Sensitive data dumped in council skip outside offices

Payroll, council tax arrears and bank details were amongst a pile of sensitive information left exposed in an open skip.

The A4 lever arch folder belonging to Gloucester City Council, contained 350 pages of data, within which there were 37 pieces of paper with at least 30 individuals’ private data.

The information was dated 2013 and was discarded in the skip alongside office equipment after workers cleared out the former office of the city council in Herbert Warehouse at Gloucester Docks.

It was discovered by the BBC funded Local Democracy Reporting Service on Monday, January 20, after being alerted to the contents of three skips which included office chairs, a suitcase and party items.

The reporter was alerted to the contents of the skip outside a former office of the city council after initially being told that the furniture items could have been recycled and they should investigate why they had not been.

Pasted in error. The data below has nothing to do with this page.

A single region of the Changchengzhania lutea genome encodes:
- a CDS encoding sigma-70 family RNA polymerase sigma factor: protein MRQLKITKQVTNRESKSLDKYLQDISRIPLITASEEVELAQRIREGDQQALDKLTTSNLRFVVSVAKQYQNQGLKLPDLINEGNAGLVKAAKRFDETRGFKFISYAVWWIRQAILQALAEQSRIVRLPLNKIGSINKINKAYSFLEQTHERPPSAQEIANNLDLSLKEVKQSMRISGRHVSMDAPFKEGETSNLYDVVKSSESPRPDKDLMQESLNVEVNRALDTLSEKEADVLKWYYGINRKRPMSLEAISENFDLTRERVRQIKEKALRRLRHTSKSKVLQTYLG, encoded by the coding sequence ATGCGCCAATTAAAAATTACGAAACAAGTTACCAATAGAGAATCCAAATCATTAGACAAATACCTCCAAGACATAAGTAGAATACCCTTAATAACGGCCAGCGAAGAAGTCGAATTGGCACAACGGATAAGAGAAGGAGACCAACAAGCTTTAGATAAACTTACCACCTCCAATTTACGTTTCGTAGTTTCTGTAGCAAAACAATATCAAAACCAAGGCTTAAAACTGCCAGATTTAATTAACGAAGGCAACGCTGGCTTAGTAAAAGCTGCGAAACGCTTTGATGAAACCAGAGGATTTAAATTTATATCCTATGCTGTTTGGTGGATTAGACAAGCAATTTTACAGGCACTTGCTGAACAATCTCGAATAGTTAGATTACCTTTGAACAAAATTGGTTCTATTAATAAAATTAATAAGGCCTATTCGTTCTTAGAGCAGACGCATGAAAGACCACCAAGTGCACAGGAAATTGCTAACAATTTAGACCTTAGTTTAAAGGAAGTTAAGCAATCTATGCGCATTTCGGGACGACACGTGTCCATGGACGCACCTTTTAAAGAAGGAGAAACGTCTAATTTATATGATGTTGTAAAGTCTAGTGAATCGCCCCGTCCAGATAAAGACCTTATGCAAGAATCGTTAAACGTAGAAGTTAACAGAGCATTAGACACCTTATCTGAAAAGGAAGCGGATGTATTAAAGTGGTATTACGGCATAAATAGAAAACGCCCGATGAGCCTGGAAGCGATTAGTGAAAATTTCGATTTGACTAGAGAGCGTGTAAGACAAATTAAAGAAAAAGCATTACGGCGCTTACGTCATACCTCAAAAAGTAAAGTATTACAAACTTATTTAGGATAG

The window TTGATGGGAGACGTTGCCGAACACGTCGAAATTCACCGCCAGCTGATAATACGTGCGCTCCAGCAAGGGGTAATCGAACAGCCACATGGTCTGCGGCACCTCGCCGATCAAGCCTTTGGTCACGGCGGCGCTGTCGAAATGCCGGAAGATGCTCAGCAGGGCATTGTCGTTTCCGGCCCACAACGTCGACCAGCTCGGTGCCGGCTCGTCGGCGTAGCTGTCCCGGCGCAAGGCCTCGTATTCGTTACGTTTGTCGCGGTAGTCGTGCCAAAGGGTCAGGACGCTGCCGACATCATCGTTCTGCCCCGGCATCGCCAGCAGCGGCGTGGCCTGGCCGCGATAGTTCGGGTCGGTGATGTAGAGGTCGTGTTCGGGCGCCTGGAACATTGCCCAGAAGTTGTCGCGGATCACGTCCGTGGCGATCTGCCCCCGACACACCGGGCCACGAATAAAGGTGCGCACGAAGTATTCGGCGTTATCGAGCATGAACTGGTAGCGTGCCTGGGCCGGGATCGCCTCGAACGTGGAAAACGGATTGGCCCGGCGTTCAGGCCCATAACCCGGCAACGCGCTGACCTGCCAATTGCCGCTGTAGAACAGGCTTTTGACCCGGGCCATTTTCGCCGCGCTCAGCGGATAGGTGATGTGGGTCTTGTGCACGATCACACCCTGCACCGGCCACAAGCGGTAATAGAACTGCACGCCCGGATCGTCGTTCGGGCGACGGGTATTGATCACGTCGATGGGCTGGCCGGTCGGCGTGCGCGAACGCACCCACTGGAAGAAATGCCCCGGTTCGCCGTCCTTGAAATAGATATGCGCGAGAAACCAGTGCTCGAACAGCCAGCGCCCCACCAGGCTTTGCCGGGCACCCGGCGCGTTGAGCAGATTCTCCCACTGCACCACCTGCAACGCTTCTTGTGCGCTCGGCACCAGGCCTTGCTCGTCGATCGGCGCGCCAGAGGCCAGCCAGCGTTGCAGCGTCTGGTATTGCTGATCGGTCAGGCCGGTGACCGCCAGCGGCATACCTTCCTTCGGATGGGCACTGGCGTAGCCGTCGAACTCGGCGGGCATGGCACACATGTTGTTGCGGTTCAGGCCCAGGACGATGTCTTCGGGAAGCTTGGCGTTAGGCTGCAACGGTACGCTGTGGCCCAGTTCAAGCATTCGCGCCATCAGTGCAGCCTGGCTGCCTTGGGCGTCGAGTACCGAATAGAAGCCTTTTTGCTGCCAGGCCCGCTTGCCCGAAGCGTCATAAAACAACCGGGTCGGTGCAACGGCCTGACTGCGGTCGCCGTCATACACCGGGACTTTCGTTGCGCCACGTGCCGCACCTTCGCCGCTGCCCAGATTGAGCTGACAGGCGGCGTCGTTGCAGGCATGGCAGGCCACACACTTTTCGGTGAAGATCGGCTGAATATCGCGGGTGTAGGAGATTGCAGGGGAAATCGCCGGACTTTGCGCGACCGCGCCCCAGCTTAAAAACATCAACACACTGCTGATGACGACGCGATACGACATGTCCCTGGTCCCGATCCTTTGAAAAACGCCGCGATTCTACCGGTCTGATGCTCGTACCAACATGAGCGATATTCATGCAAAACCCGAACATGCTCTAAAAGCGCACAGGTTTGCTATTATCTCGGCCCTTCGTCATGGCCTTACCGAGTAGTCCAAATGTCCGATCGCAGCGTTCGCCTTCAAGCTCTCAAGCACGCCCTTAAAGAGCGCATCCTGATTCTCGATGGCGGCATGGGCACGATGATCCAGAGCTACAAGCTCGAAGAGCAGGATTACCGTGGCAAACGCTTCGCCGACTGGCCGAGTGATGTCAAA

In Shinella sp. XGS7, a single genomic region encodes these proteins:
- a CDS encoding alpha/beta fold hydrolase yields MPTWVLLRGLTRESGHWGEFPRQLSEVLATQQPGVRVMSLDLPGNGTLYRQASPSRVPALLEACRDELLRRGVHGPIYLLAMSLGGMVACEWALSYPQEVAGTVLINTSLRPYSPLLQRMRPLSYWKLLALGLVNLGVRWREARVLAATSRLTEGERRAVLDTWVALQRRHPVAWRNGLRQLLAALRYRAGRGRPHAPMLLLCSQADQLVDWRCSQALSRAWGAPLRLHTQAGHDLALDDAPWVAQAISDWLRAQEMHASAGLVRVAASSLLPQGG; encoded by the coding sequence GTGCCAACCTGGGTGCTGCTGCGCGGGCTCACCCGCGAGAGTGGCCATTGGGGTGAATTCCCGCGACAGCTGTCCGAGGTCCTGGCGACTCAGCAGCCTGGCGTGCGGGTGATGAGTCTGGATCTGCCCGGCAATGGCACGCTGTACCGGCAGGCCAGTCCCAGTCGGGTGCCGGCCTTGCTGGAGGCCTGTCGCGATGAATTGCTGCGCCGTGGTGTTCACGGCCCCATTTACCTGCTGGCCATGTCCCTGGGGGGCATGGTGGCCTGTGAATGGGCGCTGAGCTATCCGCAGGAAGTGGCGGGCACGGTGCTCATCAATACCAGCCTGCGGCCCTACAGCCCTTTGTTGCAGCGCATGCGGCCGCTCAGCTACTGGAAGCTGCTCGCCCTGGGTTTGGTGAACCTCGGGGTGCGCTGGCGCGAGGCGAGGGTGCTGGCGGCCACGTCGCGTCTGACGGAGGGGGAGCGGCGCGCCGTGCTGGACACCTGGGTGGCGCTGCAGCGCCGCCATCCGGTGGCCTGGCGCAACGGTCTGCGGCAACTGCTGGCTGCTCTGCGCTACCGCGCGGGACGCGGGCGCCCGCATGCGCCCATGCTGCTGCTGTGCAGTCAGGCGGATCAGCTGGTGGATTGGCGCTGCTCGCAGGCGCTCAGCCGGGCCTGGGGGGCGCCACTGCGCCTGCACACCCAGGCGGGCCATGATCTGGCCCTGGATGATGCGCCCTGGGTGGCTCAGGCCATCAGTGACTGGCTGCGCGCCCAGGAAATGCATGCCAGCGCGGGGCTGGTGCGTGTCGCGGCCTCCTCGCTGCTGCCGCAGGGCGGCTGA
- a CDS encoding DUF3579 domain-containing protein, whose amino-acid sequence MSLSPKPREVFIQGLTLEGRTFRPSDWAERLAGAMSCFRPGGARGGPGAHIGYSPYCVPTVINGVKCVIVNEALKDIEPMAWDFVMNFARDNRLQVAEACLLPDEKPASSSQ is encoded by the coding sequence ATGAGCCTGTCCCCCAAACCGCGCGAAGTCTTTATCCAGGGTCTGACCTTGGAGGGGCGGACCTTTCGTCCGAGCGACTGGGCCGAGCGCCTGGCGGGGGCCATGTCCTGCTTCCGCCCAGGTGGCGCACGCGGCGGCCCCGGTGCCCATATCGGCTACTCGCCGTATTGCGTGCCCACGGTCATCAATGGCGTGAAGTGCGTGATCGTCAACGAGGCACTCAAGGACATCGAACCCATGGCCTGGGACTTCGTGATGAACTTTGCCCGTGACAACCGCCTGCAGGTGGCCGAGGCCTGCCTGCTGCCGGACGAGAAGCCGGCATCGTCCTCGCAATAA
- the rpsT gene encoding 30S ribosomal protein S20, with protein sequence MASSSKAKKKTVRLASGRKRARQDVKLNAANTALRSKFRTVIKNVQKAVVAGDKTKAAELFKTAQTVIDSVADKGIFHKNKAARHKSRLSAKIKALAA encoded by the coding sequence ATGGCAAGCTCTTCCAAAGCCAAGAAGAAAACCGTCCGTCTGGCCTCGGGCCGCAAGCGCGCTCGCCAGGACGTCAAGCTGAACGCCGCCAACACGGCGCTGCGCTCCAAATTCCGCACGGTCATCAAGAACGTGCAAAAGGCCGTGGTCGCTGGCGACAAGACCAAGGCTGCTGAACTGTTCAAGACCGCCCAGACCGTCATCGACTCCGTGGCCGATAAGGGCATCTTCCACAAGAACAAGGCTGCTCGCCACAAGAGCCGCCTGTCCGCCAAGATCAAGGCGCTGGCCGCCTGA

A city council spokeswoman told the BBC that the “file should not have been placed in the skip”.

Adding: “We acknowledge that the file should not have been placed in the skip during the clearing of our former premises at the Herbert, Kimberly and Philpott Warehouses.

“We are conducting an investigation as to how that happened, and we will take appropriate action. The council takes information security seriously, and we want to reassure everyone that personal and sensitive data shared with us is secure.

“We have spoken to the Information Commissioner’s Office and they have given us advice.

“After this conversation our opinion is that the incident didn’t require a formal report, however we have logged it and will be reviewing our internal processes accordingly.”

The council also said a lot of the details are “out of date and now redundant”.


The skip belonged to Smith’s waste management and their divisional manager, Peter Jukes, said the waste would have been recycled appropriately. 

He added he is “not prepared to comment on anything further”.

The matter came to light after photos had been taken of the skips by the LDRS and the lever arch which had a spine labelled ‘Bank Adjustment Journals 11/3/2013 1’ was in clear view.

The LDRS did not keep, use or destroy any of the personal information in the file, and it has been returned to the city council safely and securely.

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